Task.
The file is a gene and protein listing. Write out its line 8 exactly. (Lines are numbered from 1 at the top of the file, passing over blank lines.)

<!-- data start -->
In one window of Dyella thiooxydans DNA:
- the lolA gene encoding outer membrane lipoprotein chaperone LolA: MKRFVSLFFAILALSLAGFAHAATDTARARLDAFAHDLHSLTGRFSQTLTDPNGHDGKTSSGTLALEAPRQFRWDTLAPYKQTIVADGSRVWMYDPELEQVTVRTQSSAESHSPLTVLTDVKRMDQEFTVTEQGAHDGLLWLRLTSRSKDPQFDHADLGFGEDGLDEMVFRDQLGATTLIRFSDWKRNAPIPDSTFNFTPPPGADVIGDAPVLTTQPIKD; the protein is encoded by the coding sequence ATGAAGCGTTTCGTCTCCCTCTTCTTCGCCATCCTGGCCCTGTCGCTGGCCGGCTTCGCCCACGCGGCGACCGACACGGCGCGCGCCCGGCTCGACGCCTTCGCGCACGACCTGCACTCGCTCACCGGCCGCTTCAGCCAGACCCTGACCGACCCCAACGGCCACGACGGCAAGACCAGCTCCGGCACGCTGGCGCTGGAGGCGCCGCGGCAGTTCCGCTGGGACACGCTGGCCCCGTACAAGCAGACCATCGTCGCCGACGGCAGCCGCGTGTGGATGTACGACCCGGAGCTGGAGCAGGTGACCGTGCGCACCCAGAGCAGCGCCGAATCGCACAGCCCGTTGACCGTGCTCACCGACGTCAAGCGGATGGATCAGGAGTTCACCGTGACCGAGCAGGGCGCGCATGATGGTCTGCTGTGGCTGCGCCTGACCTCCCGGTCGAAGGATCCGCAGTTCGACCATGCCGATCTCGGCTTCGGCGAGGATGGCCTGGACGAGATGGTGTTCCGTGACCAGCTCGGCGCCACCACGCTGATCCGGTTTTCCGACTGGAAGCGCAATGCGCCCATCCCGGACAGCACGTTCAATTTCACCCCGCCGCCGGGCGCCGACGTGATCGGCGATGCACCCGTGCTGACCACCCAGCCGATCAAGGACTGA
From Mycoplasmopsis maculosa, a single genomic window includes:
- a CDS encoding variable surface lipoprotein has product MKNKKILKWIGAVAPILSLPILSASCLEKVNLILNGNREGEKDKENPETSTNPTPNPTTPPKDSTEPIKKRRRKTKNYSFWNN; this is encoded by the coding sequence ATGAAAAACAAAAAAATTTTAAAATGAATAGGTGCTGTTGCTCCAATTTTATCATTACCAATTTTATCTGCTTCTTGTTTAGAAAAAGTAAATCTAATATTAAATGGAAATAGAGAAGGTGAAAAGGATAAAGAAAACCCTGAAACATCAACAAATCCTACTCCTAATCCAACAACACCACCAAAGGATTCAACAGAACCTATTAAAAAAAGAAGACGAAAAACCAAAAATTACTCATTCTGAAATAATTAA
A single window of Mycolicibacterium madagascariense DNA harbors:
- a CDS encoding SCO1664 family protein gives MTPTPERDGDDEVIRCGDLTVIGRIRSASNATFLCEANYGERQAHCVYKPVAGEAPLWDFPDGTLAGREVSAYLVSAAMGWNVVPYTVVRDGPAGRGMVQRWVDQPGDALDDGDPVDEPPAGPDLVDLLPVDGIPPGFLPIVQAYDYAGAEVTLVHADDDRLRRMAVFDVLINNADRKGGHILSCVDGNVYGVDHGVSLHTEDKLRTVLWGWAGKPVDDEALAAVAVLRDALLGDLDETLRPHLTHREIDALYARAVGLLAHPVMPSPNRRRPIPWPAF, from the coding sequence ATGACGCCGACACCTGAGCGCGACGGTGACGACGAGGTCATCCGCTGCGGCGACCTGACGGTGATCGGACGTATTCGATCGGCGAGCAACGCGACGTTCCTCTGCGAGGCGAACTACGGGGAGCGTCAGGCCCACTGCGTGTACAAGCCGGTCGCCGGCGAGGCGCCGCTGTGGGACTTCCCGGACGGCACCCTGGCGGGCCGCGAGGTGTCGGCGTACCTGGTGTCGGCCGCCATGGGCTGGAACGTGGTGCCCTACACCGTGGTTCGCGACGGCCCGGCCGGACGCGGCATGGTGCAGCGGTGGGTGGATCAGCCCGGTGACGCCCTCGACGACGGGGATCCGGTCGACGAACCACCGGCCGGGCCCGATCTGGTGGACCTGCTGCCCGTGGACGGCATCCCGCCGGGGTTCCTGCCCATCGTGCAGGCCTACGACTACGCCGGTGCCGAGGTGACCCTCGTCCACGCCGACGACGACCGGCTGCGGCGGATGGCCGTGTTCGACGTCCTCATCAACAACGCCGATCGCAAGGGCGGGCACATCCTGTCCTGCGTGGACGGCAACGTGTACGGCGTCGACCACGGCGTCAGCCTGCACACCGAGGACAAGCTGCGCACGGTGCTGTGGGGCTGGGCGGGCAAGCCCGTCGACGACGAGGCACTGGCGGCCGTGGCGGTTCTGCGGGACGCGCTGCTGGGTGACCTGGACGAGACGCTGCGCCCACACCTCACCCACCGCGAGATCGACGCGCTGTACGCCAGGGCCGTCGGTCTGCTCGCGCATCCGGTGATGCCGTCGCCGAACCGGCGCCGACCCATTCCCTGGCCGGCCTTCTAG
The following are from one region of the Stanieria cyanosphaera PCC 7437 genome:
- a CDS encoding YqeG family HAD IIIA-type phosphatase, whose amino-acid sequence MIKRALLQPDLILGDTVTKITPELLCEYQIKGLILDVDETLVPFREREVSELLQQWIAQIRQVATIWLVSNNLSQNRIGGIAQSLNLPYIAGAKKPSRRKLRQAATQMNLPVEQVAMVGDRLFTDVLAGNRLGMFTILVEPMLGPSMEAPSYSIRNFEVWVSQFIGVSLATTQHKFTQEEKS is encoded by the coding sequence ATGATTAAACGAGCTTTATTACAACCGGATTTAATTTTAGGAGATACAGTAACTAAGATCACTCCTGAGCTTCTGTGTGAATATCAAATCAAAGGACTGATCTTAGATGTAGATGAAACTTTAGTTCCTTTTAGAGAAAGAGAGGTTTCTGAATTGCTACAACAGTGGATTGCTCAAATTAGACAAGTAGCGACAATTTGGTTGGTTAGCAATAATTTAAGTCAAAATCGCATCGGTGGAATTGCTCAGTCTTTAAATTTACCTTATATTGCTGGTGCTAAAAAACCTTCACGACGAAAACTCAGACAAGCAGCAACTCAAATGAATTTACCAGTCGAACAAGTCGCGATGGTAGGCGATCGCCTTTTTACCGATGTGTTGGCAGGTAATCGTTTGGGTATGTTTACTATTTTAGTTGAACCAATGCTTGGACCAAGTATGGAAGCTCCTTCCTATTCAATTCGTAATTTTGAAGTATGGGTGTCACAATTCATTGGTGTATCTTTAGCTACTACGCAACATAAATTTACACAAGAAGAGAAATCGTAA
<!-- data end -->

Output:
- a CDS encoding YqeG family HAD IIIA-type phosphatase, whose amino-acid sequence MIKRALLQPDLILGDTVTKITPELLCEYQIKGLILDVDETLVPFREREVSELLQQWIAQIRQVATIWLVSNNLSQNRIGGIAQSLNLPYIAGAKKPSRRKLRQAATQMNLPVEQVAMVGDRLFTDVLAGNRLGMFTILVEPMLGPSMEAPSYSIRNFEVWVSQFIGVSLATTQHKFTQEEKS is encoded by the coding sequence ATGATTAAACGAGCTTTATTACAACCGGATTTAATTTTAGGAGATACAGTAACTAAGATCACTCCTGAGCTTCTGTGTGAATATCAAATCAAAGGACTGATCTTAGATGTAGATGAAACTTTAGTTCCTTTTAGAGAAAGAGAGGTTTCTGAATTGCTACAACAGTGGATTGCTCAAATTAGACAAGTAGCGACAATTTGGTTGGTTAGCAATAATTTAAGTCAAAATCGCATCGGTGGAATTGCTCAGTCTTTAAATTTACCTTATATTGCTGGTGCTAAAAAACCTTCACGACGAAAACTCAGACAAGCAGCAACTCAAATGAATTTACCAGTCGAACAAGTCGCGATGGTAGGCGATCGCCTTTTTACCGATGTGTTGGCAGGTAATCGTTTGGGTATGTTTACTATTTTAGTTGAACCAATGCTTGGACCAAGTATGGAAGCTCCTTCCTATTCAATTCGTAATTTTGAAGTATGGGTGTCACAATTCATTGGTGTATCTTTAGCTACTACGCAACATAAATTTACACAAGAAGAGAAATCGTAA